Opinion 5 minute read
The life of a public relations professional is no less than an edge-of-the-seat thriller. It has all the ingredients – there is action, drama, suspense, and a heavy dose of chaos. I remember, one the first PR lesson we were taught in this field was the importance of wine and cheese evenings. Hobnobbing with the right contacts was crucial, and networking meant not just an exchange of information, but learning from seniors and was your window to grapevines. But a lot has changed since then.
Over the years, the PR field has evolved manifold and has seen significant metamorphosis. Today, it is more than a simple strategy. It is a foundational pillar to build corporate and brand reputation. The lines between marketing, public relations, digital, promotion have blurred. They all have converged into communications and as a profession, every move is now measurable.
Many people land into the communications profession by chance, often after dabbling in other job profiles, but despite the huge influx, the growth of PR schools in India has been negligible. The popular ones are still holding firm ground. However, I believe that the skills needed to ace this job can be honed with time. More than textbook knowledge, learning on the job plays a huge role.
Mentorship is crucial for Professional Growth
You have to evolve as a professional to stay ahead in this ever-evolving communications world, and one of the best ways to do so is by aligning yourself with a person you admire within your field. Learning the craft from experienced colleagues and mentors is a big masterclass - they can help younger aspirants grow by offering career advice, introducing them to the right people and opportunities, and sharing tricks of the trade. I also feel that one can learn from people with good character no matter what their age or experience is.
In my career spanning over two decades, I was fortunate to get guidance from my peers, seniors and sometimes juniors too. My mentors helped me expand the breadth of my writing, helped me build my leadership skills, guided me with books that were relevant and be respectful by giving creative people time and space to excel.
I was privileged to have the chance to work alongside many inspirational leaders like BBC World’s HARDtalk presenter and journalist Tim Sebastian. On the sidelines of innumerable media interactions, he gave me invaluable tips about the wealth of fine research to deliver a great interview. From Alan Mulally, the former president and CEO of Ford Motor Company, I learnt the value of being a humble yet inspiring figure. Renowned new reporter Nik Gowing shared stories about sustaining credible news – prioritizing getting news right over getting it first. Then there were other colleagues and counterparts, each of them was a powerhouse of ideas, creativity and enduring excellence.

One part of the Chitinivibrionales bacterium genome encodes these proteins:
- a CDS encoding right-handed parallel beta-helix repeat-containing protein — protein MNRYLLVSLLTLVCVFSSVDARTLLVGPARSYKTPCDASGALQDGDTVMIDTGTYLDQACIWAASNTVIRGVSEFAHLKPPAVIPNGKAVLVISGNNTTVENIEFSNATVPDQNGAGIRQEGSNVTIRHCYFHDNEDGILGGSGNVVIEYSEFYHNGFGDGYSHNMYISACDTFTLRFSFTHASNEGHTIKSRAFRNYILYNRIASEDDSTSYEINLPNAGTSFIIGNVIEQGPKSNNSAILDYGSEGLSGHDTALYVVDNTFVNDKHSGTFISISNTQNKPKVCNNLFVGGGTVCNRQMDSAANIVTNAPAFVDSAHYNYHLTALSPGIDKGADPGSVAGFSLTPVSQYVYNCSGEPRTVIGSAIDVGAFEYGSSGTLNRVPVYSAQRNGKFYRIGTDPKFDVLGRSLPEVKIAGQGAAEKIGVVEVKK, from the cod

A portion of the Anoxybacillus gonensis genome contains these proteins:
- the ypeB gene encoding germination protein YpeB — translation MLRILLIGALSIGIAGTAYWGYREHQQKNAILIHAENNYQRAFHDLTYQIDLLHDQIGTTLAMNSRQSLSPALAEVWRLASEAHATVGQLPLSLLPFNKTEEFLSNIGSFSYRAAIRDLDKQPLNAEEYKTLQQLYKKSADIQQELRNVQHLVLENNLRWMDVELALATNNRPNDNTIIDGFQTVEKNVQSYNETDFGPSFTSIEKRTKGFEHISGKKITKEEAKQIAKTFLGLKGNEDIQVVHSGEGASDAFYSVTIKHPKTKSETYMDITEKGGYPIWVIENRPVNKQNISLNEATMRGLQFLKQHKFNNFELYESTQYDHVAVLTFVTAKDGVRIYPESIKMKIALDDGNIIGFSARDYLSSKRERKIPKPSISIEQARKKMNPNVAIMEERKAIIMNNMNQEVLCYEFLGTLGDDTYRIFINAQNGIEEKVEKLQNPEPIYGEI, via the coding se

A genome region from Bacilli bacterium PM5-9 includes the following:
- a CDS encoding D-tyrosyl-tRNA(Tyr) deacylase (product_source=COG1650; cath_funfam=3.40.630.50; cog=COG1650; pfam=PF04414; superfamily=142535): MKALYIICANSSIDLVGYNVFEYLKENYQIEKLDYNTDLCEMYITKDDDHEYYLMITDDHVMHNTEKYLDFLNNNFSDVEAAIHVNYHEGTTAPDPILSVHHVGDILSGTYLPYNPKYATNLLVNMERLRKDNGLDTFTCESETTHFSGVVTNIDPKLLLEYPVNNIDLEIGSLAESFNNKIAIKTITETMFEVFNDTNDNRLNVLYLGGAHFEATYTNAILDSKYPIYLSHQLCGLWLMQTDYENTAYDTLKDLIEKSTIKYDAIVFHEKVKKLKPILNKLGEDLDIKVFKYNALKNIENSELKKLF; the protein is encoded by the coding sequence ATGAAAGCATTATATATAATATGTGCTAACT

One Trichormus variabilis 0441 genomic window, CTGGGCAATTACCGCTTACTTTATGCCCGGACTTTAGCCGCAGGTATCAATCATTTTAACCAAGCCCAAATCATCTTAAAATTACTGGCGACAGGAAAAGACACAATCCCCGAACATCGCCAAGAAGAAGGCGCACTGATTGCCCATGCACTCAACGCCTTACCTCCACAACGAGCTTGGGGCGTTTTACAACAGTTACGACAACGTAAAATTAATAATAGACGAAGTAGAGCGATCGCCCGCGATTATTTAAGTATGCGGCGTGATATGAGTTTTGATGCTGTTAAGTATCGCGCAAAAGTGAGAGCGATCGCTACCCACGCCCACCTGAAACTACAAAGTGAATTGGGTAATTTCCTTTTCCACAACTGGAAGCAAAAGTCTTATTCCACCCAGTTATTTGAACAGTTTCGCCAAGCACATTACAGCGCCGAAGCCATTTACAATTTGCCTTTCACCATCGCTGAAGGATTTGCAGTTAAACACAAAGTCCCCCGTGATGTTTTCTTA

Mentoring : A Change Catalyst
Mentors don’t care about where and how you began; they focus on how you can go forward if they see potential in you. Mentoring has the power to influence positive change. A study quotes that those who are mentored are 130 percent more likely to hold leadership positions and because of the beneficial role of mentorships and 90 percent of mentees show an interest in mentoring others later in their lives.
Fellow communicators who are starting their careers or are nervous about their career because of the pandemic, don’t shy away to find your confidant.
Here are 5 tips to begin your mentor-mentee master learning:
Find Your Mentor: Finding a mentor is a daunting task, but through some research, you can identify the right person. Look within your communications field and start taking note of the people you admire. Observe their work and ask yourself if they have the skills you want to learn. Do they command the respect of the professionals in your industry? Are they known for supporting the idea of mentoring? Are they accessible?
Leverage Social Networks: On platforms like LinkedIn, keep an eye on interesting profiles, domain experts and opinion leaders. Participate in online discussions and try and get noticed with your point of view. And who knows, you might get to meet or work with them one day.
Seek Veteran Communicators’ Advice: If your mentor happens to be your boss and has moved to a different company or you have taken a new job, do stay in touch. Never shy away to take their opinion off-the record and share your work. They know your strengths and weakness.
Join Industry Associations: Join or attend initiatives by professional groups like PRCAI, PCI, FCC to grow your network. In my global role in the U.S., a handbook Public Relations Society of America turned out to be a great asset to find peer contacts.
Embrace Mentoring Forums: Platform such as CompliMentors that curates mentoring relationships comes handy. With more than 30 growth mentors, you will find several passionate communications and other domain experts who are willing to pass on the knowledge.
Remember, mentorship is reciprocal. It may seem like a partnership that only serves the less experienced colleague. But the truth is that it also helps the person in the leadership role. Interestingly, it is an achievement tool that can help you better your own craft and then becomes an art that you can share with someone, someday.
It’s never too late to bring mentorship to grow your communications career!
Deeptie Sethi is a global communications leader and co-founder CompliMentors, a purpose driven platform that curates mentoring relationships.